Browsing posts from June, 2009
Pittsburgh is the perfect opportunity for Chicago to get healthy in the standings.
Thankfully for the Cubs, the Central Division is the tightest in baseball. Only five games separate first from worst, and the Cubs are just 3.5 games back despite a sub .500 record.
To put that in perspective, all other division in baseball are separated by at least 10.5 games top to bottom.
Lou is finally taking a hard stand.
The skipper was quick to point out the in the post game press conference that his team is playing poorly, period.
Despite the Cubs sub .500 record this season, we haven’t heard Lou get this critical publicly about his players all year.
I think the tough love is long overdue, but at least Lou is saying something other than “what can I do?”
Obviously, Chicago needs a fire lit under their rear ends, and it’s Lou’s responsibility to light the torch.
Mark DeRosa chases after Jim Hendry
I feel for Mark DeRosa.
All the guy wants is to play for the Cubs. Instead, he’s suiting up with the rival Cardinals.
No doubt it’s a move up from playing with god-awful Cleveland, but I would rather see DeRosa in a White Sox uni before seeing him wear the birds on the bat.
It’s fitting DeRosa now has the chance to punish his former GM, Jim Hendry, for the remainder of the season, and maybe even longer if the Cardinals decide to resign Mark to a multi-year deal.
What’s worse, however, is watching Milton Bradley, DeRosa’s offseason replacement; slowly divide the Cubs’ clubhouse.
Who knew ditching DeRo would ever hurt the Cubs this much?
Many moons ago I made a prediction.
I said Milton Bradley would keep the Cubs from winning a World Championship this season.
Through the first three months Bradley has held up his end of the deal.
His lack of hitting has gone hand-in-hand with his lack of professionalism. His blame-game is in full swing, and worse, he’s quickly dividing the Cubs’ clubhouse.
When teammates rip one another publicly, it’s a sure fire sign the team’s chemistry is off the mark (yes, I believe in clubhouse chemistry).
Thank Bradley for igniting the recent press barbs, and thank his teammates for leaking them out from behind the sacred walls of the clubhouse!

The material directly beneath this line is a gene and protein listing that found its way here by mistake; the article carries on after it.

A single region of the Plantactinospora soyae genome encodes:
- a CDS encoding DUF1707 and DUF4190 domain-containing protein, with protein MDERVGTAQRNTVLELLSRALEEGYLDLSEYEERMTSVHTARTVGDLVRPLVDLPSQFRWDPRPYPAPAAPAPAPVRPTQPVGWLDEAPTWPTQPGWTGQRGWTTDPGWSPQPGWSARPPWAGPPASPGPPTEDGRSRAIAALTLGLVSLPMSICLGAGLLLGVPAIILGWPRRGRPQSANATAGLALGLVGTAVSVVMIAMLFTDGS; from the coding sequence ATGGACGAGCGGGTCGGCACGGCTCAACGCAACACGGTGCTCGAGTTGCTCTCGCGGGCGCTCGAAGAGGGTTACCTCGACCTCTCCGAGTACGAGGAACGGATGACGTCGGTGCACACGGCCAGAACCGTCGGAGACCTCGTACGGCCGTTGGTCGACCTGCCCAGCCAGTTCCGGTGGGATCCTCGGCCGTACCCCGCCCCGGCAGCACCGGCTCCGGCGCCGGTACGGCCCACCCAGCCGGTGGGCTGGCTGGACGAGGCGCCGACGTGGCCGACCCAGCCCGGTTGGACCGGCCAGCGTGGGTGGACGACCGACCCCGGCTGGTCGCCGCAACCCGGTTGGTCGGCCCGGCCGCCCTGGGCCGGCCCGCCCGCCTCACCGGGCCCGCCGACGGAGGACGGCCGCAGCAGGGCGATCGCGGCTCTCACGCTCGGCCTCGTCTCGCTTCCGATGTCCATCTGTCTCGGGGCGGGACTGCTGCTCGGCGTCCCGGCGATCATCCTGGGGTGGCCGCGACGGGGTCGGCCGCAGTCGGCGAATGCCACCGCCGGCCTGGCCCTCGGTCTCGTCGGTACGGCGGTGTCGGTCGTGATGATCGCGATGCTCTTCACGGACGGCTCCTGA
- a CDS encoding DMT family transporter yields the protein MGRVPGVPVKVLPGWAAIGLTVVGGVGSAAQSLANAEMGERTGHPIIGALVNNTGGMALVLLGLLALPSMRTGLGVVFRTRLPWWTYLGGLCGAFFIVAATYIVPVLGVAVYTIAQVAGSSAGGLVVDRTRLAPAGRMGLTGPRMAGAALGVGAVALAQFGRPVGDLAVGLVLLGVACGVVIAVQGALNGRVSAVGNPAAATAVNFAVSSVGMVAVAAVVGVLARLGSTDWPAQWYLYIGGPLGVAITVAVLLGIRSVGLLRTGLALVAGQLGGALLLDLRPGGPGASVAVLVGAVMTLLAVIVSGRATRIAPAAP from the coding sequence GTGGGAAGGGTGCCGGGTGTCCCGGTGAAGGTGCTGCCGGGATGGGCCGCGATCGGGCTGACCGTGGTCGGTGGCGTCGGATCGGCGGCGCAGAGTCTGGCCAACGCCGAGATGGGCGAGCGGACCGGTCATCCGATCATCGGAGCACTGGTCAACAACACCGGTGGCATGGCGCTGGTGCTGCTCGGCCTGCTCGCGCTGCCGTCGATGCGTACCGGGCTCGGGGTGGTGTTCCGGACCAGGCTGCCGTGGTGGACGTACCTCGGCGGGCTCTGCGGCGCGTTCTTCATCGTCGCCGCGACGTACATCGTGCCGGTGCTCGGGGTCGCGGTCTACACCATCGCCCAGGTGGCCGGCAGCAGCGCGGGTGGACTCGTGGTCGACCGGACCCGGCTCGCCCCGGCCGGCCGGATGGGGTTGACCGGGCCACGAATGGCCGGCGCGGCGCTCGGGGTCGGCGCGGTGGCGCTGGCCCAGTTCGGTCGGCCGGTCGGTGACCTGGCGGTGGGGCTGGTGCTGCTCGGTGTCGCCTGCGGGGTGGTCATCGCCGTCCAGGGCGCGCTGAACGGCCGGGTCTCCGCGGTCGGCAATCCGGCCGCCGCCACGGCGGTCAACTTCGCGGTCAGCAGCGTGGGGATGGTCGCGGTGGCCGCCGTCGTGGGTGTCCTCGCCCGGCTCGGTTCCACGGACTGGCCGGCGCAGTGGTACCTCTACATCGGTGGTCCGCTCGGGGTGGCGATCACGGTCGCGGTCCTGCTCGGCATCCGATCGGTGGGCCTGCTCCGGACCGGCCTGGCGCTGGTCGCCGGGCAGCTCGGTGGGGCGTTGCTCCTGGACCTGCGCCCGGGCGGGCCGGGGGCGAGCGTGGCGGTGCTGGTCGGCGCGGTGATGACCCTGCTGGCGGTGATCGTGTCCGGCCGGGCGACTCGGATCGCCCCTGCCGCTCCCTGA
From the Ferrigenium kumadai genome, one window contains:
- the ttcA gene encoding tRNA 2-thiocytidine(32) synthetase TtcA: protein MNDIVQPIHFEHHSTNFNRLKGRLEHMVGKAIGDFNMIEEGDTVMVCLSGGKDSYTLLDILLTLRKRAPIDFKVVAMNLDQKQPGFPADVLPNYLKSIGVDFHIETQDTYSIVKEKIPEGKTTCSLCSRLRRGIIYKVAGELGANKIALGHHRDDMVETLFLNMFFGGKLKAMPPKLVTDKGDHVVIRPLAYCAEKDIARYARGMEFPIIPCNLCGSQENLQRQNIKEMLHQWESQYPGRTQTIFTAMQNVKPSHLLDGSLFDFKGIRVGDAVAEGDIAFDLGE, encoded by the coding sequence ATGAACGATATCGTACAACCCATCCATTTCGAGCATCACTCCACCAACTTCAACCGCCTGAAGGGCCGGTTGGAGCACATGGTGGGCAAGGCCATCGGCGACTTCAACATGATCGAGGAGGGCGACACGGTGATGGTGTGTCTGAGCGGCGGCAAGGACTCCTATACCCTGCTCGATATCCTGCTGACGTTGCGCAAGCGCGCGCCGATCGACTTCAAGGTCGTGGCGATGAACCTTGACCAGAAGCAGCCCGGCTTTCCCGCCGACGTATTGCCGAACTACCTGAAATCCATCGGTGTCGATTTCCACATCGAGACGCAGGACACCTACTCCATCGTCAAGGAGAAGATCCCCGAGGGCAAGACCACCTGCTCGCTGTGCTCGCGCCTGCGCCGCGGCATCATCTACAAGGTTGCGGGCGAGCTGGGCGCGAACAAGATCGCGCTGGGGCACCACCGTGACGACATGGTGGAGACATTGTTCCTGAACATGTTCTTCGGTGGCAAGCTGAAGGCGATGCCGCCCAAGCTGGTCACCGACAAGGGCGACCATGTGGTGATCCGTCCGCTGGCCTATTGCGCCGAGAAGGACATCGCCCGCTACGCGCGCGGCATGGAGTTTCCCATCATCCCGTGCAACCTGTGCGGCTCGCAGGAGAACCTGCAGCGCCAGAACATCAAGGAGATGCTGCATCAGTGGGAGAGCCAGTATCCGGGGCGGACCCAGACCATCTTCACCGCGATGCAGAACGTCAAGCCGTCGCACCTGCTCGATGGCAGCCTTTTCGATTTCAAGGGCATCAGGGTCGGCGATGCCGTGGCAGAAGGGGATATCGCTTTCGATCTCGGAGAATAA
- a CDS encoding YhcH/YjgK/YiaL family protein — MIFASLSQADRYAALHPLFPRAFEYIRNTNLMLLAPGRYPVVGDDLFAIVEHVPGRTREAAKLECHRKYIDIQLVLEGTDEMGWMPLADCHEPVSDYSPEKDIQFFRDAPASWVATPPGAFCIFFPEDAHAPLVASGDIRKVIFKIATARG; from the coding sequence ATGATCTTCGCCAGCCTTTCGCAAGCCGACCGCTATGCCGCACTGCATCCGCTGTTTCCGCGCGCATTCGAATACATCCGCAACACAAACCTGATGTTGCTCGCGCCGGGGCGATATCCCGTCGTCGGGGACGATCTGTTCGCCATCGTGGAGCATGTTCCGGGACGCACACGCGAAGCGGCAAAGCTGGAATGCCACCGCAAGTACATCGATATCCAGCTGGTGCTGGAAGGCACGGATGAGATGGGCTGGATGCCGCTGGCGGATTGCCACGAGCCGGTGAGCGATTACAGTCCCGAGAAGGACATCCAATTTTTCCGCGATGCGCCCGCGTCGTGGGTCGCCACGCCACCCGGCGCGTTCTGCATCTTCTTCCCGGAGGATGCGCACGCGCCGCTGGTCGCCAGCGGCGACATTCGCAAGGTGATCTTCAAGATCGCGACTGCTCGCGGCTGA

Friday should be all about the W.
What it’s not about is Bradley’s fit throwing, Soto’s pot smoking or the Cubs’ lack of clutch hitting.
For one game the Cubs managed enough runs to break a four-game losing streak, return to the .500 marker, and defeat its cross-town rivals.
And that’s the best news in the last week.
With all the negative energy surrounding the Cubs, a simple 5-4 win is a huge relief. For the time being, the extra curricular activities don’t matter.
Now we know the cause of Geovany Soto’s weight gain: the munchies.
I guess winning the Rookie of the Year Award means you celebrate by smoking a couple of fat ones?
Common mistake for a 26-year old, but am embarrassing mistake for a pro ball player.
Worse, it appears Soto took his sophomore season for granted, got lazy during the offseason, and dated Mary Jane instead of working out.
Not surprisingly, he’s now battling both his weight gain and batting average in year two.
You hope the embarrassment is enough to motivate Soto back to his old form. After all, no one likes having a muddy name.
Lou’s got one thing right; the Cubs’ lineup can’t do any worse.
To this point, however, a shake-up of the batting order has been nothing short of an empty promise on Lou’s part, and that needs to change.
Piniella further added that he’s not interested in holding a team meeting. I’m fine with that decision, but falling back to the .500 marker is yet another reality check for this club.
And, if Lou isn’t going to address the team he should at least address the batting slump with some lineup changes.
Let’s not get overly critical of Kevin Gregg.
Despite leading the NL in blown saves last season, he’s pitch well with Chicago.
Prior to Ryan Raburn’s walk-off job, Gregg had strung together nearly 10 innings of scoreless baseball.
He’s held opponents scoreless in 20 of his last 23 outings, converted 11 of 14 save opportunities (78 percent), including seven-straight from May 1-29.
At the very least, he’s still on pace for Woody’s All Star season from a year ago (34 saves).
Of course the blown save hurts, they always do, but that’s part of the job. It’s up to Gregg to bounce back, and I think he will.
The Cubs are six games under .500 on the road.
Obviously, it’s not the pitching that’s put them at 13-19 away from Wrigley, but the lack of run scoring.
Entering Monday’s game, Chicago was batting 24 points lower on the road than at home.
Whatever the reasons are for not scoring, the Cubs won’t win the Central without an improved road record.
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